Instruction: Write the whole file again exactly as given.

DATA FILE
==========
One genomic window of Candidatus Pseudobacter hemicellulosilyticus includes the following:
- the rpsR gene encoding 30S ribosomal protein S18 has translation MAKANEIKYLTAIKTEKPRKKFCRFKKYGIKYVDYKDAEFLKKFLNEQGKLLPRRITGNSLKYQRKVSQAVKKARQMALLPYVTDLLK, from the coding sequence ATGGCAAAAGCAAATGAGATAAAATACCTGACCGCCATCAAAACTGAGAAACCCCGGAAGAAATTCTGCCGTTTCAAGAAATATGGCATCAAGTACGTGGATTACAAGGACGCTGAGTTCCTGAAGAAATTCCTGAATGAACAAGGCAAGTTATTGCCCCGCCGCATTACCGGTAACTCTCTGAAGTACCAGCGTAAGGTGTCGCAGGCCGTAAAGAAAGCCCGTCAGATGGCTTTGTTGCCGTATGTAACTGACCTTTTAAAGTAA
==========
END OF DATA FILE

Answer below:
One genomic window of Candidatus Pseudobacter hemicellulosilyticus includes the following:
- the rpsR gene encoding 30S ribosomal protein S18 has translation MAKANEIKYLTAIKTEKPRKKFCRFKKYGIKYVDYKDAEFLKKFLNEQGKLLPRRITGNSLKYQRKVSQAVKKARQMALLPYVTDLLK, from the coding sequence ATGGCAAAAGCAAATGAGATAAAATACCTGACCGCCATCAAAACTGAGAAACCCCGGAAGAAATTCTGCCGTTTCAAGAAATATGGCATCAAGTACGTGGATTACAAGGACGCTGAGTTCCTGAAGAAATTCCTGAATGAACAAGGCAAGTTATTGCCCCGCCGCATTACCGGTAACTCTCTGAAGTACCAGCGTAAGGTGTCGCAGGCCGTAAAGAAAGCCCGTCAGATGGCTTTGTTGCCGTATGTAACTGACCTTTTAAAGTAA